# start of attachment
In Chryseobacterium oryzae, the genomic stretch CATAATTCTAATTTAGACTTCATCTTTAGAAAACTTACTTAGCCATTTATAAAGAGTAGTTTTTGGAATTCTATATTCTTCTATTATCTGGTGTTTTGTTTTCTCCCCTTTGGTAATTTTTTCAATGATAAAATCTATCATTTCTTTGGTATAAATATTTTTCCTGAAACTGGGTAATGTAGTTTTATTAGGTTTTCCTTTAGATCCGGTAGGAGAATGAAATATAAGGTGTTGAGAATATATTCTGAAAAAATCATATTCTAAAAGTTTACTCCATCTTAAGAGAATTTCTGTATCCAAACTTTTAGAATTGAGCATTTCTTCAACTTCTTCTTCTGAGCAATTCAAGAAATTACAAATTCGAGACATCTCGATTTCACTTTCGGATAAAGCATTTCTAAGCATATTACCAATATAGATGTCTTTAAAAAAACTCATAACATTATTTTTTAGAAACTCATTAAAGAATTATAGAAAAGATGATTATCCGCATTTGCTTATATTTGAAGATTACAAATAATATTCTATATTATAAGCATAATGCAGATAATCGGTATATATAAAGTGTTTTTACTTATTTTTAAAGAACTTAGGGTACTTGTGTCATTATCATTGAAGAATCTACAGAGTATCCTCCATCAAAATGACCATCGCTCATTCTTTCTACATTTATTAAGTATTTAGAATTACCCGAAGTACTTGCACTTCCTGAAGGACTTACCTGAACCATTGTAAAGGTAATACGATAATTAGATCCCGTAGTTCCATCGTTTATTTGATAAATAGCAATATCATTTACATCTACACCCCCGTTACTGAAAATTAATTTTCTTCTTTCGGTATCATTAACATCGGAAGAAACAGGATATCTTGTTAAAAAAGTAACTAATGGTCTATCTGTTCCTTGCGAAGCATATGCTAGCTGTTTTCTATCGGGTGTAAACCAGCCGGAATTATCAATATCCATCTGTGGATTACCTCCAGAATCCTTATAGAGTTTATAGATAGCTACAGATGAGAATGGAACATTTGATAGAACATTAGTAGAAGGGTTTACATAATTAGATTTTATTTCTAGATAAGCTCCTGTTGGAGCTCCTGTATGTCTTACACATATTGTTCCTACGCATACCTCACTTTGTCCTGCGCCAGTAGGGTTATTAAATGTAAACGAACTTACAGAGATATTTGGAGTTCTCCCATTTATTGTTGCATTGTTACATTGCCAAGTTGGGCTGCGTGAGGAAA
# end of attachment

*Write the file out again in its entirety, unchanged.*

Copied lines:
In Chryseobacterium oryzae, the genomic stretch CATAATTCTAATTTAGACTTCATCTTTAGAAAACTTACTTAGCCATTTATAAAGAGTAGTTTTTGGAATTCTATATTCTTCTATTATCTGGTGTTTTGTTTTCTCCCCTTTGGTAATTTTTTCAATGATAAAATCTATCATTTCTTTGGTATAAATATTTTTCCTGAAACTGGGTAATGTAGTTTTATTAGGTTTTCCTTTAGATCCGGTAGGAGAATGAAATATAAGGTGTTGAGAATATATTCTGAAAAAATCATATTCTAAAAGTTTACTCCATCTTAAGAGAATTTCTGTATCCAAACTTTTAGAATTGAGCATTTCTTCAACTTCTTCTTCTGAGCAATTCAAGAAATTACAAATTCGAGACATCTCGATTTCACTTTCGGATAAAGCATTTCTAAGCATATTACCAATATAGATGTCTTTAAAAAAACTCATAACATTATTTTTTAGAAACTCATTAAAGAATTATAGAAAAGATGATTATCCGCATTTGCTTATATTTGAAGATTACAAATAATATTCTATATTATAAGCATAATGCAGATAATCGGTATATATAAAGTGTTTTTACTTATTTTTAAAGAACTTAGGGTACTTGTGTCATTATCATTGAAGAATCTACAGAGTATCCTCCATCAAAATGACCATCGCTCATTCTTTCTACATTTATTAAGTATTTAGAATTACCCGAAGTACTTGCACTTCCTGAAGGACTTACCTGAACCATTGTAAAGGTAATACGATAATTAGATCCCGTAGTTCCATCGTTTATTTGATAAATAGCAATATCATTTACATCTACACCCCCGTTACTGAAAATTAATTTTCTTCTTTCGGTATCATTAACATCGGAAGAAACAGGATATCTTGTTAAAAAAGTAACTAATGGTCTATCTGTTCCTTGCGAAGCATATGCTAGCTGTTTTCTATCGGGTGTAAACCAGCCGGAATTATCAATATCCATCTGTGGATTACCTCCAGAATCCTTATAGAGTTTATAGATAGCTACAGATGAGAATGGAACATTTGATAGAACATTAGTAGAAGGGTTTACATAATTAGATTTTATTTCTAGATAAGCTCCTGTTGGAGCTCCTGTATGTCTTACACATATTGTTCCTACGCATACCTCACTTTGTCCTGCGCCAGTAGGGTTATTAAATGTAAACGAACTTACAGAGATATTTGGAGTTCTCCCATTTATTGTTGCATTGTTACATTGCCAAGTTGGGCTGCGTGAGGAAA